If you ask the average person to name an American sporty car of the late sixties, you probably won’t hear “Plymouth Barracuda” unless the person is a dedicated Mopar fan. In a way, that’s curious, because the Barracuda was the first of the so-called pony cars to hit the market (even before the Ford Mustang) and in some areas it was arguably superior to its Ford rival. So, why was the Barracuda doomed to be a perennial also-ran? This is the sad story of the 1964-1969 Plymouth Barracuda.
PLYMOUTH VALIANT BARRACUDA
The early sixties were not an auspicious time for Chrysler’s Plymouth brand. Only a few years earlier, Virgil Exner’s handsome “Forward Look” Plymouths had stolen styling leadership from General Motors, while their buttoned-down “Torsionaire” suspension had set new standards for big-car handling. A ’57 Plymouth with the right engine was one of the fastest, most roadworthy cars in America. Sadly, it was all downhill from there, as quality-control problems, a propensity for early corrosion, and a succession of questionable styling decisions savaged its image and reputation. To make matters worse, in 1962, a serious intelligence failure led Plymouth’s big cars to be hastily downsized to what were then intermediate proportions, accompanied by styling that seemed to have come straight from the Bizarro World.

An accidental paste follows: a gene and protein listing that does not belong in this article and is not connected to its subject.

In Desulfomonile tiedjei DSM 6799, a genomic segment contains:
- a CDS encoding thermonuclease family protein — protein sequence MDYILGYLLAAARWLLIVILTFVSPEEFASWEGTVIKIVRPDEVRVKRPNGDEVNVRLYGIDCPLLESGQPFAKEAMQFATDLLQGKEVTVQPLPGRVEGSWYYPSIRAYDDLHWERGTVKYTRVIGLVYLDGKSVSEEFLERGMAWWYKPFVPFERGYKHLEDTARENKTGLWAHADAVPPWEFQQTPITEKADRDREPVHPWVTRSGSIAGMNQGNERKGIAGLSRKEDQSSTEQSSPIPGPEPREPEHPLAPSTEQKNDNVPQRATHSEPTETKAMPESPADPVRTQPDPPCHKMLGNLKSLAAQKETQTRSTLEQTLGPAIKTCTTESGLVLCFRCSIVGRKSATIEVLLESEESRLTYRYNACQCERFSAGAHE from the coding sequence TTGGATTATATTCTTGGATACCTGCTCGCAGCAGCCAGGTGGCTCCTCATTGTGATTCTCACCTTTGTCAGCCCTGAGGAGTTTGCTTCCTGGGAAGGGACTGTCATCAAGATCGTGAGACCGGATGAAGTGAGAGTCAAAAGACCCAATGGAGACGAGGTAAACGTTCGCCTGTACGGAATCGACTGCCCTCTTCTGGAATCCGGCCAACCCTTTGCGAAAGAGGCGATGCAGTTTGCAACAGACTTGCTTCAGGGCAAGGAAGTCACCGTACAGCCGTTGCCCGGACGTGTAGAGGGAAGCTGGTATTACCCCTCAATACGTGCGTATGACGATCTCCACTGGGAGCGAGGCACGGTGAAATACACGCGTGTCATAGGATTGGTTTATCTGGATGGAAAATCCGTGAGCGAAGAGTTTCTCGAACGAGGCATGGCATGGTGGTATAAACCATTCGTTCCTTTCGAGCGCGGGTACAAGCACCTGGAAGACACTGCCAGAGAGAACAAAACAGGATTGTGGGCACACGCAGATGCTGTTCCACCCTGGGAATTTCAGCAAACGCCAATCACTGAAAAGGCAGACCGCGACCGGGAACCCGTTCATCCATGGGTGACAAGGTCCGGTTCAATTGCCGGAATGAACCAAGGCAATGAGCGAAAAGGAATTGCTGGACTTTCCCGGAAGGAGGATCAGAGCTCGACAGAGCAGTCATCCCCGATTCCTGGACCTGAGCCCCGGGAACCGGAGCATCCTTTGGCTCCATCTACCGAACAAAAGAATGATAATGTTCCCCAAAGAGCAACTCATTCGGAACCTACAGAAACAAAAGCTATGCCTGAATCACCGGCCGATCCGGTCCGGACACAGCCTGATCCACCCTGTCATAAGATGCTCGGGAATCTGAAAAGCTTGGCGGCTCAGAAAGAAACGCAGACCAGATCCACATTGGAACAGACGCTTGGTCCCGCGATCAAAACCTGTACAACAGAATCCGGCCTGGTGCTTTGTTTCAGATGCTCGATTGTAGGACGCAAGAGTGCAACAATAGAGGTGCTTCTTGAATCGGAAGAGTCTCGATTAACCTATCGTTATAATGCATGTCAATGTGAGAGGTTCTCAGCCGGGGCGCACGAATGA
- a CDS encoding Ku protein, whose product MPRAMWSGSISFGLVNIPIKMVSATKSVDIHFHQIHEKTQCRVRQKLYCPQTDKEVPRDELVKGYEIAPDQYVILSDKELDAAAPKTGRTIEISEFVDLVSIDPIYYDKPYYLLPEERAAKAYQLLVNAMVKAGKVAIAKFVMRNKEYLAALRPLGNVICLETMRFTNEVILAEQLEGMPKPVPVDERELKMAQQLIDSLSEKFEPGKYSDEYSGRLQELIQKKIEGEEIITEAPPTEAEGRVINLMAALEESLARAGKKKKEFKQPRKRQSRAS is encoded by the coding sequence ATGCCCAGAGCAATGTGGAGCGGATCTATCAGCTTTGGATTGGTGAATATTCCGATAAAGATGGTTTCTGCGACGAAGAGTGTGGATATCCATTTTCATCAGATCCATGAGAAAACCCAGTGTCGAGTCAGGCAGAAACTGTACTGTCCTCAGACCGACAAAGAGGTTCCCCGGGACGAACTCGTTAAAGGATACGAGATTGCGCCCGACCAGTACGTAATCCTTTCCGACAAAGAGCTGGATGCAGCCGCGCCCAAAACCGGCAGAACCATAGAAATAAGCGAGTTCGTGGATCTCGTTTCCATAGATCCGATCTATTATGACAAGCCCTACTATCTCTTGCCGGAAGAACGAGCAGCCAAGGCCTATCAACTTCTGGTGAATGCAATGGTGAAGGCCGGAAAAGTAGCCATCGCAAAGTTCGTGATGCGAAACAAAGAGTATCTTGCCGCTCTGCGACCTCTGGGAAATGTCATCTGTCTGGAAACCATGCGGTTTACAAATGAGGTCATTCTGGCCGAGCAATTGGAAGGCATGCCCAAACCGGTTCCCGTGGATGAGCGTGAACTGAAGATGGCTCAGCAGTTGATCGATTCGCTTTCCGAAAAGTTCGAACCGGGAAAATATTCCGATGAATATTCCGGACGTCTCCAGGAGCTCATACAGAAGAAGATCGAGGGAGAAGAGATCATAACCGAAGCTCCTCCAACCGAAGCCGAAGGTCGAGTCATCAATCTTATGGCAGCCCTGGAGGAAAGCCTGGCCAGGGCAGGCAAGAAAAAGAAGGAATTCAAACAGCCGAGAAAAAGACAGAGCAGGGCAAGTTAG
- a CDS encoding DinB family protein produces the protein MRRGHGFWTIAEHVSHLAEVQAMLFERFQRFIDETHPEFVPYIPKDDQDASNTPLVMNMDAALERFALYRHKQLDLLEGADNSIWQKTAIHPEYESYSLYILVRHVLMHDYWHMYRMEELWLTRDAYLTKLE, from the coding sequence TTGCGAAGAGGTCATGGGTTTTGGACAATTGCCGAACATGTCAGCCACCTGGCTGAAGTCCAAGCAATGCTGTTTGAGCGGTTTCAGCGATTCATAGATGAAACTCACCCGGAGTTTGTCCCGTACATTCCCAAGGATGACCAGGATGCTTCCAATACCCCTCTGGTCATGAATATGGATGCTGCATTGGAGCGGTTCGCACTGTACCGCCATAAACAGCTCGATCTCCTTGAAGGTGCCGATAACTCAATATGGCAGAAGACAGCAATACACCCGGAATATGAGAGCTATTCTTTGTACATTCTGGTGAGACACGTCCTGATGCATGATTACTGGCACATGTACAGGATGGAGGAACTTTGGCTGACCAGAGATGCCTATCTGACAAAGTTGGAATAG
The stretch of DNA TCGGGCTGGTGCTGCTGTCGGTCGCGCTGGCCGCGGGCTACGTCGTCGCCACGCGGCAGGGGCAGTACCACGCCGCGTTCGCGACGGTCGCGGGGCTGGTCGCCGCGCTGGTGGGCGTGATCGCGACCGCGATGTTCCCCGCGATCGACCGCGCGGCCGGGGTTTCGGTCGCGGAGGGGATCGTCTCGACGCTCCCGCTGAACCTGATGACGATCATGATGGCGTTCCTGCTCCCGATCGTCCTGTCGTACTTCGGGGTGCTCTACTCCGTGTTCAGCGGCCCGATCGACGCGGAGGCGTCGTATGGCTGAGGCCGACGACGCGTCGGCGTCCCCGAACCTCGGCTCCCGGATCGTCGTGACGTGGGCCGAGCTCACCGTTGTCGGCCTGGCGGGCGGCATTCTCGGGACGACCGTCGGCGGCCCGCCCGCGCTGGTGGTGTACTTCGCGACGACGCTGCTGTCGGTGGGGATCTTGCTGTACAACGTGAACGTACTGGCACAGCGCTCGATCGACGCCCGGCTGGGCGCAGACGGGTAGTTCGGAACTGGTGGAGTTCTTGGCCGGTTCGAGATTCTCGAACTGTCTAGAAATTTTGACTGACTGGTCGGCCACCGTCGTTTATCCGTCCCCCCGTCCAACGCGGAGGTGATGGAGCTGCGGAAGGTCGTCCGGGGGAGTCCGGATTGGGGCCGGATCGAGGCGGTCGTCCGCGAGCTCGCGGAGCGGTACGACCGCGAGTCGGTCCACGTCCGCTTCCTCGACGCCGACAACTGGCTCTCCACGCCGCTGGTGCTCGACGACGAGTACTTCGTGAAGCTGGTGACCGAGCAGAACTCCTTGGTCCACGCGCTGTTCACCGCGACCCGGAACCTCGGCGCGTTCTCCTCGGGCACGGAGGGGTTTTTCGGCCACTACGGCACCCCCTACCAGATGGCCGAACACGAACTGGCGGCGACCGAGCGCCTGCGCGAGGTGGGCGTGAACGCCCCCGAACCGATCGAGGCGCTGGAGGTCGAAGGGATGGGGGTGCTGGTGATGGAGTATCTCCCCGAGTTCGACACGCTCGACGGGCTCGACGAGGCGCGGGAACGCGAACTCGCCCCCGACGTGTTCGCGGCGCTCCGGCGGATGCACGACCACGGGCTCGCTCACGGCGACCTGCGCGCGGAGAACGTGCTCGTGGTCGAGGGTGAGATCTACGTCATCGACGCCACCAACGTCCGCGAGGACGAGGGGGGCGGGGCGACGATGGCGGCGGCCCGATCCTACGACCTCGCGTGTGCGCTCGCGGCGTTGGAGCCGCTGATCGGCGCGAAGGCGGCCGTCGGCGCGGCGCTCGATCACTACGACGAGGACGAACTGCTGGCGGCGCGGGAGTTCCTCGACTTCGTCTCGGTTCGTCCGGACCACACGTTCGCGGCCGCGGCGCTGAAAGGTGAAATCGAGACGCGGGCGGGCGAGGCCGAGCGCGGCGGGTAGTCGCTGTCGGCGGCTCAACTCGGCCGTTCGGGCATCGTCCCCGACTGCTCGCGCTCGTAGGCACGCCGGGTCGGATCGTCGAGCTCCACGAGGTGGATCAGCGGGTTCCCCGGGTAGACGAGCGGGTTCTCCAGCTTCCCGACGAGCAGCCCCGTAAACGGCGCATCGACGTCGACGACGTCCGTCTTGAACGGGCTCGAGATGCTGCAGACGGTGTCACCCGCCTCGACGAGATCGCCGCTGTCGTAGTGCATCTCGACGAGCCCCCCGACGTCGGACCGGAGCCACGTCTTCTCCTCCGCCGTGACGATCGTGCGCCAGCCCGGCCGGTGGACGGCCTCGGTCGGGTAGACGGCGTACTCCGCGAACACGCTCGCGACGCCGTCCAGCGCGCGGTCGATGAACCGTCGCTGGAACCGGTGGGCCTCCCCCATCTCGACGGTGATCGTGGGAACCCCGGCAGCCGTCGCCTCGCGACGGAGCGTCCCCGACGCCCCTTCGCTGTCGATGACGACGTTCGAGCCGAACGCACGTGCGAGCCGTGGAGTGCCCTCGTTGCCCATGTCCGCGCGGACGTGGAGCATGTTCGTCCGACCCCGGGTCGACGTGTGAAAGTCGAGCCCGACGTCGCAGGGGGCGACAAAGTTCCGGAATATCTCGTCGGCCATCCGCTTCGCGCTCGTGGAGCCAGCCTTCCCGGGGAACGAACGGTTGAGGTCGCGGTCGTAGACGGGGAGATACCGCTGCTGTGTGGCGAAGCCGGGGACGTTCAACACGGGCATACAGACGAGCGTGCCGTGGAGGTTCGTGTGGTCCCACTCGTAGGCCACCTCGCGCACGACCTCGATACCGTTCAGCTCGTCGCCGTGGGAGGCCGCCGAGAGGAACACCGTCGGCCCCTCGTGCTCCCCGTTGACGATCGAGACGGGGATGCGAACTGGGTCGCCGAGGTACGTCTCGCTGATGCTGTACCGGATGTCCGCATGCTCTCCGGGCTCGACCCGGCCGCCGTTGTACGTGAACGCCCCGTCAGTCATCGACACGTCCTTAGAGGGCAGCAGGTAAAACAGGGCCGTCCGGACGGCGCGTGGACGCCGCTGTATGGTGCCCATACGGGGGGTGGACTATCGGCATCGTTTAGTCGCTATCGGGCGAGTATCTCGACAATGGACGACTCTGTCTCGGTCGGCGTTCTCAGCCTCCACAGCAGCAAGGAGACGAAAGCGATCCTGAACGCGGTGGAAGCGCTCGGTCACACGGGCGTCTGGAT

Plymouth’s only saving grace was the compact Valiant, its rival to Chevrolet’s Corvair and the Ford Falcon. The Valiant never sold as well as its Ford or Chevy rivals, but it kept many a Chrysler-Plymouth dealer afloat during a very lean time.
In better days, Plymouth was supposed to be a rival for Chevrolet and Ford, the third of the traditional “Low-Priced Three.” In basic hardware, it gave away little to its competitors, but its image was moribund. As the economy improved during the Kennedy era, buyers were again looking for sporty, exciting cars, not just basic transportation. At the time, Ford and Chevy each had a glamorous halo car — the Thunderbird and the Corvette — and Chevrolet had also reinvented its Corvair as a sporty compact. Plymouth, meanwhile, had nothing. Its big 413 cu. in. (6,771 cc) “Max Wedge” engine was a fearsome dragstrip and NASCAR competitor, but it wasn’t the sort of thing anyone but an amateur hot rodder would want to drive on the street and it did little to boost Plymouth’s image.